Always like to define terms before trying to work with them – if we don’t have an agreed definition, how do we know what we’re working with... This text gives a lot of practical examples, but true to the spirit of my presentation , I’ve gained my information from both standard textbooks, and harvested a lot of information from online! Overview of presentation:
Einstein: “Knowledge is experience – everything else is just information” – current problem with e-learning is that it’s e-information , not e-knowledge! Race, p.177 Is possible to EYE-BALL vast quantities of information, clicking away without reflection . Red Magma, the writers of this Slideshare presentation (a space in which to upload/share presentations), entitled this presentation “E-Learning Sucks”, and was picked up by David Hopkins (Bournemouth University) who heartily applauded it!
The students we are engaging now are part of the digital generation , a term defined by Marc Prensky in 2001 Digital Native (technology their first stop) Digital Immigrant (had to learn to use/adapt) Digital Aliens (don’t want to use) Hotly contested, these terms were still being hotly debated at a conference in Plymouth on Friday, where Dave White from the University of Oxford wanted to substitute the terms ‘Digital Visitors’ (those who go online and e.g. Do their shopping) and ‘Digital Residents’ (those who effectively live out parts of their lives online) – and unlike Prensky, this isn’t age dependent!! However... many students will “never know a world without ubiquitous broadband internet access”…
Many of these students are used to informal learning in every situation (e.g. “ Oh, where is Egypt, I’ll just look it up on Google maps” “ Who wrote “To be or not to be” “ It’ll be on the web somewhere, I might even be able to watch it” (e.g. iPlayer) As was identified in Sir David Melville’s study of March 2009, and echoed at the JISC conference on Tuesday this week - they are used to interacting, sharing and creating content, and didactic modes of teaching become less and less effective, as students engage less and less with the process.
At the bottom of this slide, there’s a link to a test set up by the BBC, where you can go and see which of 8 types of ‘web animal’ you are... In a large study, they discovered that many of those who Prensky would have defined as ‘digital natives’ ARE web foxes... But many also aren’t... The same as we have lecturers who are keen on electronic-learning tools (and that’s all they are, tools, as is pen & paper), and those who aren’t....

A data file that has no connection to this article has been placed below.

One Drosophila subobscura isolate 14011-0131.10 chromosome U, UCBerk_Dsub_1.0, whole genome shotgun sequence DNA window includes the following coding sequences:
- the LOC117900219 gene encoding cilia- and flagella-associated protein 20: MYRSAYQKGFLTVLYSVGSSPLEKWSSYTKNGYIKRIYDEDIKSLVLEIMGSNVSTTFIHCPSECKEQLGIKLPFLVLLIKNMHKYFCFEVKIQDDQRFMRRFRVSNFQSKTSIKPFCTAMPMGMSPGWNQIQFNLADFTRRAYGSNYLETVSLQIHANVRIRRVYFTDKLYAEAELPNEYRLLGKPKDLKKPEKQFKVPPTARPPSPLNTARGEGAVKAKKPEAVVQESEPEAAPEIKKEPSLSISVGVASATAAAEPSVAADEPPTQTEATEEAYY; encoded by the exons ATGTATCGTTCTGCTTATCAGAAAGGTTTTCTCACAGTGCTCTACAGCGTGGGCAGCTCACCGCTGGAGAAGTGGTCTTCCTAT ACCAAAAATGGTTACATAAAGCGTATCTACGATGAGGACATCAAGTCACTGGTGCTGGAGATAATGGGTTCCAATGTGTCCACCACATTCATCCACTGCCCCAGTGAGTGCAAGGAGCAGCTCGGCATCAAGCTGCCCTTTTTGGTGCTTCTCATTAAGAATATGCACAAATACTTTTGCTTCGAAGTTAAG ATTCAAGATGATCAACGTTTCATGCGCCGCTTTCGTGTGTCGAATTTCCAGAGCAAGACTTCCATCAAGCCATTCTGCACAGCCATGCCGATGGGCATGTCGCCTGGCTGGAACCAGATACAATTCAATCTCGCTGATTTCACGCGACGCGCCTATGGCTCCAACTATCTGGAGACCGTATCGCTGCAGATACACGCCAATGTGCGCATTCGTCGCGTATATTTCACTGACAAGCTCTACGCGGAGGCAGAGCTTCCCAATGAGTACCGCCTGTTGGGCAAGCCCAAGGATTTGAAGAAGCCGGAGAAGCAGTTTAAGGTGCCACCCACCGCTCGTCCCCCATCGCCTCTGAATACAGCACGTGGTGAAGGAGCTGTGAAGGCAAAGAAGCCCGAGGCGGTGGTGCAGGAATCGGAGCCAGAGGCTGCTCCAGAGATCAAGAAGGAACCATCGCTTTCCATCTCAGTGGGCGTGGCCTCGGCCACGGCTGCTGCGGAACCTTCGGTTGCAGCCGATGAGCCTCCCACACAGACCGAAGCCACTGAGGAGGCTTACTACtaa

Now, I know that I’m familiar with many types of technology, and that I’m comfortable in experimenting with many different environments – I have used many other bits of technology and abandoned them… as I’m sure most of you in this room have, but I don’t try and cover EVERY platform… sometimes ‘good enough for now’ is enough! Knowing that there are SOME who are afraid, won’t use things, etc. We need to become clearer on WHICH tools are the right ones for the right circumstances... Last Friday gave a conference paper in which I discussed ideas from Etienne Wenger (who talks about developing ‘Communities of Practice’), it is important for the technology steward to understand what is available, and what is possible for their own community.... This can then allow us to make informed choices about technology… as within my role, I promote some of the tools that I have found helpful, with an indication as to the purpose that I have used them for… However, my role is to consider the ‘blend’, and often people are afraid to use virtual spaces ‘in case they fall over’, but the physcial space is not immune – look at what happens when it snows, the physical campus shuts down, but the virtual can continue...
Game too often seen as a solitary, extra-curricular activity, but game creators place engagement first , whilst much e-learning places engagement behind academic rigour. Much e-Learning is like getting on a train – one speed, set stops, and doesn’t fit the personalised world students are expecting to receive these days (that previous slide was my ‘Personal Learning Network’. Race, p.178: Huge amount of investment in gaming industry (with a primary focus on engagement ), means that student expectations are higher, and when faced with basic interfaces, the “want to learn” is damaged. (E.g., did a websitecheck on http://www.winchester.ac.uk, and it said that doctoral level understanding was required – not a good start) E-learning can facilitate more individualised learning – as students can each work in their own FLOW...